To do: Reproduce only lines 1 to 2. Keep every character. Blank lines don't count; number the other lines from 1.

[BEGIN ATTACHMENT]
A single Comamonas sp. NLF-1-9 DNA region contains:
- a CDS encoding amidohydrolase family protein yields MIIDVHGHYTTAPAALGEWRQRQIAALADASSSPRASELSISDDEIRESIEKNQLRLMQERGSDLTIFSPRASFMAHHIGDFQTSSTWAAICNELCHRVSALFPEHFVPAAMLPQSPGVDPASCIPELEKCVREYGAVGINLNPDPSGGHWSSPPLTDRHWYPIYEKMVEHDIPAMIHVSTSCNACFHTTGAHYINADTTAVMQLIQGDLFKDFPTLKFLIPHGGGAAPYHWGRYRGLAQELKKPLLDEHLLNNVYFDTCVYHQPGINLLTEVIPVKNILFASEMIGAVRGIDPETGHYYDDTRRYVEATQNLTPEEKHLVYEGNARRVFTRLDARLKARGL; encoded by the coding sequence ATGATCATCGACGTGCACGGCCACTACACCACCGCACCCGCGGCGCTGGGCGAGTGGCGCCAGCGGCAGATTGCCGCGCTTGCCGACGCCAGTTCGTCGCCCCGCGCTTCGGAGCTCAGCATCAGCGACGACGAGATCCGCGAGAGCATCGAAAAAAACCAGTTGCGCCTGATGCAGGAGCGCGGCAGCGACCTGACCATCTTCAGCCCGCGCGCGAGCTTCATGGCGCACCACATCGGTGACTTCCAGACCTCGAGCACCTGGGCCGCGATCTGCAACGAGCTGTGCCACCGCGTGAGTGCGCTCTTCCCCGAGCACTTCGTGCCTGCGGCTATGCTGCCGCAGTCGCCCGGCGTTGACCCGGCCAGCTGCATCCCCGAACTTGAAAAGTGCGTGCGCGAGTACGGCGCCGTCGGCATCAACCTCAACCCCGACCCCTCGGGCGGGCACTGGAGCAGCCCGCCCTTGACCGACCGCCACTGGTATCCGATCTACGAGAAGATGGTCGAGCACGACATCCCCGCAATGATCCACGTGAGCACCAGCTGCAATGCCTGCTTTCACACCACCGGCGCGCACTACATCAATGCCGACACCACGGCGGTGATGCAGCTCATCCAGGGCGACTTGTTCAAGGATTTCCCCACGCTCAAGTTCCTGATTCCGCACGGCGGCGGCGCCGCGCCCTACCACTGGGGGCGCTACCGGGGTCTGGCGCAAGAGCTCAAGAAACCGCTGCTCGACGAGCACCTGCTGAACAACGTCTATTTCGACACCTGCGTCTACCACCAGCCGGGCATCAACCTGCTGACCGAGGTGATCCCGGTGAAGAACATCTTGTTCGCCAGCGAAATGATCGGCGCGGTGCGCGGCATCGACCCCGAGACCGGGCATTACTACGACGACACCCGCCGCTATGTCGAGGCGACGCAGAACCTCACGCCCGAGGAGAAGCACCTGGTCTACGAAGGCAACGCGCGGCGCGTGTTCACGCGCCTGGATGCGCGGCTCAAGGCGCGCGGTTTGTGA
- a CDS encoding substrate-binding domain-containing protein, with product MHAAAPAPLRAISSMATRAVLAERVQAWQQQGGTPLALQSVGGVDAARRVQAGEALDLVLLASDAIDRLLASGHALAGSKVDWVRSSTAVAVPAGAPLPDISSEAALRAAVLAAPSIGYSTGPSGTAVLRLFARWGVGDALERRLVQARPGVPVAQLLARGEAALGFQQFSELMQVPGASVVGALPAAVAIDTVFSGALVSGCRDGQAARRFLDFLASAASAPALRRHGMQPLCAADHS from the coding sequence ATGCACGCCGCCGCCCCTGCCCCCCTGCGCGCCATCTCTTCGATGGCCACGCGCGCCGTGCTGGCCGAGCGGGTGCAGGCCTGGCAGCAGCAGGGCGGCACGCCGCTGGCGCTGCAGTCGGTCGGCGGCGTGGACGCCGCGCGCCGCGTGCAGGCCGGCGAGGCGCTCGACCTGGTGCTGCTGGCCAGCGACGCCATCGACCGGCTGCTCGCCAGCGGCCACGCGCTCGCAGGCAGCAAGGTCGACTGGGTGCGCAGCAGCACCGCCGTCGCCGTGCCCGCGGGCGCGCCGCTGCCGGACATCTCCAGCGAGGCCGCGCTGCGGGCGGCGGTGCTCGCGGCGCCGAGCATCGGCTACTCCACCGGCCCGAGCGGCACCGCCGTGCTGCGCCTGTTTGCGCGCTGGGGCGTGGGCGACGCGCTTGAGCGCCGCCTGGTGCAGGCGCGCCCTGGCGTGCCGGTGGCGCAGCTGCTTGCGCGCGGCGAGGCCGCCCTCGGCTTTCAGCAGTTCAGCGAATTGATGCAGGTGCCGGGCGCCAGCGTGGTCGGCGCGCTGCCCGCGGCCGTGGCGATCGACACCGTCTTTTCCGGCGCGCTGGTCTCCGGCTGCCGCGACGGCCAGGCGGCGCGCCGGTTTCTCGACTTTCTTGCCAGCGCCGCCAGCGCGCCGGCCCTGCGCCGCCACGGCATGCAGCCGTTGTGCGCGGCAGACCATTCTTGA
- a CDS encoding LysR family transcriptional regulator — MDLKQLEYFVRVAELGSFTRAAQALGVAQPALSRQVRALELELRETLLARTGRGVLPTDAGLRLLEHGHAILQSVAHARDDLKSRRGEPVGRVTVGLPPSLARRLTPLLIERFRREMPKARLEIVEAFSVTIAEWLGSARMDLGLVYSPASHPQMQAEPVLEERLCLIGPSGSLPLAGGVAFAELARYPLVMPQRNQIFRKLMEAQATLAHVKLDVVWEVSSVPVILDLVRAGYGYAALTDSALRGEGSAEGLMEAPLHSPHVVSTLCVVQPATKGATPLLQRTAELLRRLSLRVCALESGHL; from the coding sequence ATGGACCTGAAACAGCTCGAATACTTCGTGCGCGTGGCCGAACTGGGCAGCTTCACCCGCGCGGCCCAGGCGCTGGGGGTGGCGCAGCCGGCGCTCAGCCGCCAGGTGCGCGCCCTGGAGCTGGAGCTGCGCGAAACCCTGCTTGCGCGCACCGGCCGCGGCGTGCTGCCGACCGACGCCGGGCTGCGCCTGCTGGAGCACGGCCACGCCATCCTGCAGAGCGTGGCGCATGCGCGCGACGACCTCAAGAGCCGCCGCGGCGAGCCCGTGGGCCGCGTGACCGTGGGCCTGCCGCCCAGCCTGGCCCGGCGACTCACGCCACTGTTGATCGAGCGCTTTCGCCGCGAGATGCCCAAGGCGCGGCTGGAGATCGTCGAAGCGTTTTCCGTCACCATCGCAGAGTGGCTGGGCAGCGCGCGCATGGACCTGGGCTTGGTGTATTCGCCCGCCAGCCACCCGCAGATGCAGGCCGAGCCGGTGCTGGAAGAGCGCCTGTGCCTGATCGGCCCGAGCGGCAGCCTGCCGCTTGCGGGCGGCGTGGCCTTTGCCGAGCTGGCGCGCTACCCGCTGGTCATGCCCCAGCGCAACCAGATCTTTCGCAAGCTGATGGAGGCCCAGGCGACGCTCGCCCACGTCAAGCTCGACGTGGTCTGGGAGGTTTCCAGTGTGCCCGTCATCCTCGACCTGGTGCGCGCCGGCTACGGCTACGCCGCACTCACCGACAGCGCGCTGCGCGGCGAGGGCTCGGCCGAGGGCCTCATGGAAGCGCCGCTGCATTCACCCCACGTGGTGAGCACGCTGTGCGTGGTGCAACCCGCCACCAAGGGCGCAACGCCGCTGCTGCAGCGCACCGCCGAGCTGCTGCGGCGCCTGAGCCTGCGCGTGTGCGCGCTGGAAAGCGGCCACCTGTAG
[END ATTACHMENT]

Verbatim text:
A single Comamonas sp. NLF-1-9 DNA region contains:
- a CDS encoding amidohydrolase family protein yields MIIDVHGHYTTAPAALGEWRQRQIAALADASSSPRASELSISDDEIRESIEKNQLRLMQERGSDLTIFSPRASFMAHHIGDFQTSSTWAAICNELCHRVSALFPEHFVPAAMLPQSPGVDPASCIPELEKCVREYGAVGINLNPDPSGGHWSSPPLTDRHWYPIYEKMVEHDIPAMIHVSTSCNACFHTTGAHYINADTTAVMQLIQGDLFKDFPTLKFLIPHGGGAAPYHWGRYRGLAQELKKPLLDEHLLNNVYFDTCVYHQPGINLLTEVIPVKNILFASEMIGAVRGIDPETGHYYDDTRRYVEATQNLTPEEKHLVYEGNARRVFTRLDARLKARGL; encoded by the coding sequence ATGATCATCGACGTGCACGGCCACTACACCACCGCACCCGCGGCGCTGGGCGAGTGGCGCCAGCGGCAGATTGCCGCGCTTGCCGACGCCAGTTCGTCGCCCCGCGCTTCGGAGCTCAGCATCAGCGACGACGAGATCCGCGAGAGCATCGAAAAAAACCAGTTGCGCCTGATGCAGGAGCGCGGCAGCGACCTGACCATCTTCAGCCCGCGCGCGAGCTTCATGGCGCACCACATCGGTGACTTCCAGACCTCGAGCACCTGGGCCGCGATCTGCAACGAGCTGTGCCACCGCGTGAGTGCGCTCTTCCCCGAGCACTTCGTGCCTGCGGCTATGCTGCCGCAGTCGCCCGGCGTTGACCCGGCCAGCTGCATCCCCGAACTTGAAAAGTGCGTGCGCGAGTACGGCGCCGTCGGCATCAACCTCAACCCCGACCCCTCGGGCGGGCACTGGAGCAGCCCGCCCTTGACCGACCGCCACTGGTATCCGATCTACGAGAAGATGGTCGAGCACGACATCCCCGCAATGATCCACGTGAGCACCAGCTGCAATGCCTGCTTTCACACCACCGGCGCGCACTACATCAATGCCGACACCACGGCGGTGATGCAGCTCATCCAGGGCGACTTGTTCAAGGATTTCCCCACGCTCAAGTTCCTGATTCCGCACGGCGGCGGCGCCGCGCCCTACCACTGGGGGCGCTACCGGGGTCTGGCGCAAGAGCTCAAGAAACCGCTGCTCGACGAGCACCTGCTGAACAACGTCTATTTCGACACCTGCGTCTACCACCAGCCGGGCATCAACCTGCTGACCGAGGTGATCCCGGTGAAGAACATCTTGTTCGCCAGCGAAATGATCGGCGCGGTGCGCGGCATCGACCCCGAGACCGGGCATTACTACGACGACACCCGCCGCTATGTCGAGGCGACGCAGAACCTCACGCCCGAGGAGAAGCACCTGGTCTACGAAGGCAACGCGCGGCGCGTGTTCACGCGCCTGGATGCGCGGCTCAAGGCGCGCGGTTTGTGA